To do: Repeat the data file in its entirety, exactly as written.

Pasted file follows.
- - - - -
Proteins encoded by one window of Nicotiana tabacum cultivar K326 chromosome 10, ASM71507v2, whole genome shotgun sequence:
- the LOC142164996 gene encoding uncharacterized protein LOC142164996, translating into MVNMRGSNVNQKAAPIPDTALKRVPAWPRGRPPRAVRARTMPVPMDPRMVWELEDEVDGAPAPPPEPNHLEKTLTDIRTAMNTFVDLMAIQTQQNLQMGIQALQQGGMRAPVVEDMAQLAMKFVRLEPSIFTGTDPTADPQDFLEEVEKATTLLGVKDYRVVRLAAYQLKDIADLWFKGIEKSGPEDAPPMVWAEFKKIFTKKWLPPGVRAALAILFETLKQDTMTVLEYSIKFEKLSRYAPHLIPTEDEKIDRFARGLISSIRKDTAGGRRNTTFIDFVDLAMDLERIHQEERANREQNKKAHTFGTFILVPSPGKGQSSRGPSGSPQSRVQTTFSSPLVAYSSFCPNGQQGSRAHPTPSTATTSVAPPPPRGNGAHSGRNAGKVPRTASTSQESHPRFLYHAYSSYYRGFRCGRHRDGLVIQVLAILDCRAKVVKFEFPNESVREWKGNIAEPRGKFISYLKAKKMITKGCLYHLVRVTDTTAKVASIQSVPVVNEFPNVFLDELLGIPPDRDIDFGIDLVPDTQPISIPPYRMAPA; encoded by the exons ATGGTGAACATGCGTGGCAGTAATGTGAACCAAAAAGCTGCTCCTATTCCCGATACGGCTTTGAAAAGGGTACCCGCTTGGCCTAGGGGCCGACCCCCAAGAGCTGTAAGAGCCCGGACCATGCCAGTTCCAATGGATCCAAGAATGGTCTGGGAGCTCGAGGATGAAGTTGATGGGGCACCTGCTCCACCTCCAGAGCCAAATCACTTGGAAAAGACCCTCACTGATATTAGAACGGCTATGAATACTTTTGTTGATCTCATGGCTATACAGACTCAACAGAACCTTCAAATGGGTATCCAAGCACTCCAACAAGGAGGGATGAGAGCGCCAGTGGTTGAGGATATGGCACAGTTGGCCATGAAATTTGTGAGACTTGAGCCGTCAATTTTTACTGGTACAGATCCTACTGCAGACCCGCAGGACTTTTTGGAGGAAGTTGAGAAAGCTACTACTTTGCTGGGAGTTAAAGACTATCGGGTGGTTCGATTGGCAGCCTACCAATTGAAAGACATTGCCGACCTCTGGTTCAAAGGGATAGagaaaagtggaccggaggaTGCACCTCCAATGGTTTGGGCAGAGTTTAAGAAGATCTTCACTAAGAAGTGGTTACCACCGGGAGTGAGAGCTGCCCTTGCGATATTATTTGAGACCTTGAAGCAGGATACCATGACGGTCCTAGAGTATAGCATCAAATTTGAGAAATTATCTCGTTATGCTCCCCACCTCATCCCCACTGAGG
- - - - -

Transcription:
Proteins encoded by one window of Nicotiana tabacum cultivar K326 chromosome 10, ASM71507v2, whole genome shotgun sequence:
- the LOC142164996 gene encoding uncharacterized protein LOC142164996, translating into MVNMRGSNVNQKAAPIPDTALKRVPAWPRGRPPRAVRARTMPVPMDPRMVWELEDEVDGAPAPPPEPNHLEKTLTDIRTAMNTFVDLMAIQTQQNLQMGIQALQQGGMRAPVVEDMAQLAMKFVRLEPSIFTGTDPTADPQDFLEEVEKATTLLGVKDYRVVRLAAYQLKDIADLWFKGIEKSGPEDAPPMVWAEFKKIFTKKWLPPGVRAALAILFETLKQDTMTVLEYSIKFEKLSRYAPHLIPTEDEKIDRFARGLISSIRKDTAGGRRNTTFIDFVDLAMDLERIHQEERANREQNKKAHTFGTFILVPSPGKGQSSRGPSGSPQSRVQTTFSSPLVAYSSFCPNGQQGSRAHPTPSTATTSVAPPPPRGNGAHSGRNAGKVPRTASTSQESHPRFLYHAYSSYYRGFRCGRHRDGLVIQVLAILDCRAKVVKFEFPNESVREWKGNIAEPRGKFISYLKAKKMITKGCLYHLVRVTDTTAKVASIQSVPVVNEFPNVFLDELLGIPPDRDIDFGIDLVPDTQPISIPPYRMAPA; encoded by the exons ATGGTGAACATGCGTGGCAGTAATGTGAACCAAAAAGCTGCTCCTATTCCCGATACGGCTTTGAAAAGGGTACCCGCTTGGCCTAGGGGCCGACCCCCAAGAGCTGTAAGAGCCCGGACCATGCCAGTTCCAATGGATCCAAGAATGGTCTGGGAGCTCGAGGATGAAGTTGATGGGGCACCTGCTCCACCTCCAGAGCCAAATCACTTGGAAAAGACCCTCACTGATATTAGAACGGCTATGAATACTTTTGTTGATCTCATGGCTATACAGACTCAACAGAACCTTCAAATGGGTATCCAAGCACTCCAACAAGGAGGGATGAGAGCGCCAGTGGTTGAGGATATGGCACAGTTGGCCATGAAATTTGTGAGACTTGAGCCGTCAATTTTTACTGGTACAGATCCTACTGCAGACCCGCAGGACTTTTTGGAGGAAGTTGAGAAAGCTACTACTTTGCTGGGAGTTAAAGACTATCGGGTGGTTCGATTGGCAGCCTACCAATTGAAAGACATTGCCGACCTCTGGTTCAAAGGGATAGagaaaagtggaccggaggaTGCACCTCCAATGGTTTGGGCAGAGTTTAAGAAGATCTTCACTAAGAAGTGGTTACCACCGGGAGTGAGAGCTGCCCTTGCGATATTATTTGAGACCTTGAAGCAGGATACCATGACGGTCCTAGAGTATAGCATCAAATTTGAGAAATTATCTCGTTATGCTCCCCACCTCATCCCCACTGAGG